This is my latest photo shoot for Shannon's ballet studio. Shannon takes classes with Pamela Trokanski's Dance Workshop, and I have taken photographs at a number of performances. This was part of the "Fairy Tales" performance in February, 2008. This photo was taken of the latter part of "The Little Match Girl" when the Angels show up to take her away. Very moving, and the dancers performed beautifully.
As I have mentioned before, the conditions in which these photographs are taken are about as complicated as you can get. It's a dark theater with fast-moving subjects and I'm not allowed to use a flash.
I got a new camera last year, and this was its first opportunity to shoot a ballet. I'm very pleased with the results.
I shot this ballet performance at 1600 ISO. For those who don't quite grasp the gravity of this statement, let me explain. In the dark ages of photography, sensitivity of film (that plastic stuff) was rated by its ISO. 100 ISO meant that it took more light to expose it so you would use that film outside in the sunshine. 800 ISO was particularly "fast" which meant that it took far less light to expose the film, so you could use it indoors or at twilight. The tradeoff was that ISO 800 film was very grainy, so it didn't look as smooth and sharp as 100 ISO.
In the grand new renaissance of digital photography, ISO values are still used (for simplicity's sake) to adjust the sensitivity of the digital sensor. Interestingly enough, the side-effect of increasing the ISO of a digital camera looks very similar to film, though the graininess is called "noise".
So, let's get back to my original statement: I shot this ballet at 1600 ISO. This allowed me to use a moderately fast shutter speed (1/320) so I could capture the action. Still, though, there is very little noise. Why is this?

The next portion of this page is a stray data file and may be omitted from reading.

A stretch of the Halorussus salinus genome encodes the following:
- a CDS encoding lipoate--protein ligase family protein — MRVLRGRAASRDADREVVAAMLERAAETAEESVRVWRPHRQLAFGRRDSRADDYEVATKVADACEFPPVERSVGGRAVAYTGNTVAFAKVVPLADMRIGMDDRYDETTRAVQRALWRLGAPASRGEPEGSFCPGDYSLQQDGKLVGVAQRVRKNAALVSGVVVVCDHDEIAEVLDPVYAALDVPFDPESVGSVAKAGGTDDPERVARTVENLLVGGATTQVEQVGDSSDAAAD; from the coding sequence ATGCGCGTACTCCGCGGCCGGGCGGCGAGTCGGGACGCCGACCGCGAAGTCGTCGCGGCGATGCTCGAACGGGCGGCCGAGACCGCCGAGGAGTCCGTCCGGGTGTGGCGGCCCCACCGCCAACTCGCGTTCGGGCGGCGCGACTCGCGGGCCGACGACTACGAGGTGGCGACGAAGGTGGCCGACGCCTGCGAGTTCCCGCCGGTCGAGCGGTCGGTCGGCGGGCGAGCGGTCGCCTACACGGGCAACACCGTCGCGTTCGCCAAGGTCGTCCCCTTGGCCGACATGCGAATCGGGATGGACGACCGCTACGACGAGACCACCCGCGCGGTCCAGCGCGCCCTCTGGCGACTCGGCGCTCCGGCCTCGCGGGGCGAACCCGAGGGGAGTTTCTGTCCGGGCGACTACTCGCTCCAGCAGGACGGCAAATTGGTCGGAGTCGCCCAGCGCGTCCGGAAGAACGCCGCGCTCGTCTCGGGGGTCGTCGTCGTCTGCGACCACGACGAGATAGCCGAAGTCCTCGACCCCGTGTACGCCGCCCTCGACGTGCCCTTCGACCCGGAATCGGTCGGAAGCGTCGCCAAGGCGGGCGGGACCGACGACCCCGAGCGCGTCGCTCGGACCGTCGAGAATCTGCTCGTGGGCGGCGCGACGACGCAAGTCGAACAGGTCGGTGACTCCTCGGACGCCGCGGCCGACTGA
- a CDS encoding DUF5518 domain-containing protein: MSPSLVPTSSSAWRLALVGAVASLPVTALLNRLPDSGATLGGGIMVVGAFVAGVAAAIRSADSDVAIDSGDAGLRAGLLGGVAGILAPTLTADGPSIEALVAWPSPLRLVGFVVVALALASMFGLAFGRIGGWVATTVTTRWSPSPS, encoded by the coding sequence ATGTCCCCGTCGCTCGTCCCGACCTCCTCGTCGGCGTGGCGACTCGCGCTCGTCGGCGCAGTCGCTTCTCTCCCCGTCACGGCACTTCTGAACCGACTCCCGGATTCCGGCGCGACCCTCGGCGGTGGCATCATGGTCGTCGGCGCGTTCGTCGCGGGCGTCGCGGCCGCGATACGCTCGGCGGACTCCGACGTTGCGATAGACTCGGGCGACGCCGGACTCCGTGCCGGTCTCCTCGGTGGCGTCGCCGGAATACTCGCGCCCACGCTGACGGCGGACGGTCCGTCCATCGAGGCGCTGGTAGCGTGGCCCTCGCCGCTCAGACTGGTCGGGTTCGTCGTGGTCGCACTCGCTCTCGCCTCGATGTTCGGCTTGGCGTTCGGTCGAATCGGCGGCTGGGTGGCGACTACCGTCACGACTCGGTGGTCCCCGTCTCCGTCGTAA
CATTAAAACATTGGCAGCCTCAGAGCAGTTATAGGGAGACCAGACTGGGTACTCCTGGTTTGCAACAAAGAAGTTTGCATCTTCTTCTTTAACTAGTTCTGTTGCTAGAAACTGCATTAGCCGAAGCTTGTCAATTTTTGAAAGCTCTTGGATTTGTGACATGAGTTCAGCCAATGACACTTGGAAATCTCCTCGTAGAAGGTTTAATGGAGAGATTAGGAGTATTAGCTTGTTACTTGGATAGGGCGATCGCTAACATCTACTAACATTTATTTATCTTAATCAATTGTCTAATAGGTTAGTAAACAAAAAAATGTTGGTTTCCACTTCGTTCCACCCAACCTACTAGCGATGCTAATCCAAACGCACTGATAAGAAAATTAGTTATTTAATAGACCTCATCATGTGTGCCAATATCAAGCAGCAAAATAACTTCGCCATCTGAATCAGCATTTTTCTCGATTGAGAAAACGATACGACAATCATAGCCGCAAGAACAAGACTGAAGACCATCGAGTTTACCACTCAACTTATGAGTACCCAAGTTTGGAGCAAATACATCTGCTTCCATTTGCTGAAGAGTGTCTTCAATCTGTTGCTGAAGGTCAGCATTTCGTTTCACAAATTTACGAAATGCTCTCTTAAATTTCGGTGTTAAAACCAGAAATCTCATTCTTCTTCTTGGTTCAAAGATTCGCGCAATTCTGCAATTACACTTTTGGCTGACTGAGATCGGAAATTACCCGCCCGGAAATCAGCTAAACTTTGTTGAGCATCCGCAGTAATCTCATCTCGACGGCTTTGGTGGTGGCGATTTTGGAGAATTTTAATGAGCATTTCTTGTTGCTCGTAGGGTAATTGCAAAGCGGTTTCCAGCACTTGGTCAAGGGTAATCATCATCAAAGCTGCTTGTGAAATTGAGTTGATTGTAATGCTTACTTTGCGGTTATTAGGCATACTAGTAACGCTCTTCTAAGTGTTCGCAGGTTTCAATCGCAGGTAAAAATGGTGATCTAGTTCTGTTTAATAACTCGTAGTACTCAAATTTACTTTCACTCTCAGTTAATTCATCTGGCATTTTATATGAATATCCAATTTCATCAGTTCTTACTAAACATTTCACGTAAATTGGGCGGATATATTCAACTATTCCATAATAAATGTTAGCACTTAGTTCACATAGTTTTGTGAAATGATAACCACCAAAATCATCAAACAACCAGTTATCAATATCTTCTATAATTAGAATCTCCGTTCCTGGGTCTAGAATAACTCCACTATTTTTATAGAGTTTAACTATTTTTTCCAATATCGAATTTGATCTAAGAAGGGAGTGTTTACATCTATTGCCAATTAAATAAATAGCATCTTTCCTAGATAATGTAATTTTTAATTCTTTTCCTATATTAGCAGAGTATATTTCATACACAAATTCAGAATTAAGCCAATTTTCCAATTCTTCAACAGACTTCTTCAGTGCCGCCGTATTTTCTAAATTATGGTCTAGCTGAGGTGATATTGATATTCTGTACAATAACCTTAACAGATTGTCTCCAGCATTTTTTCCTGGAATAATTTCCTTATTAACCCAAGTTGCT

More history: For the first five years of digital photography, everybody was all concerned about "how many megapixels" does the camera have? This camera has 1.3 megapixels, this one has 3.2, this one has 5 megapixels! Back then sensors were in their infancy and that sort of thing mattered. NO MORE! Now, just about every new camera you purchase will have 7 or more megapixels, which is WAY more than enough for most applications. NEWS FLASH: IT NO LONGER MATTERS HOW MANY MEGAPIXELS YOUR CAMERA HAS. In fact, it hasn't mattered for about three years.
So, what matters? Technology marches forward, so what's getting better? Sensor SENSITIVITY is getting better. With a new camera, you can take a photo with less available light, higher ISO, and it will still look very good. The amount of noise introduced into an image shot at high ISO is diminishing with each generation of digital cameras and will continue to do so. At the same time, cameras will begin to support higher and higher ISO settings and the photos that come out of them will still be usable. I shot this ballet with ISO 1600, which is as high as my camera goes. The new Nikon D3 goes up to ISO 6400, and I've heard that you can barely notice the noise at that speed. Incredible!
As cameras take better looking photos with higher ISO, great-looking low-light photos become a reality. This is just the beginning!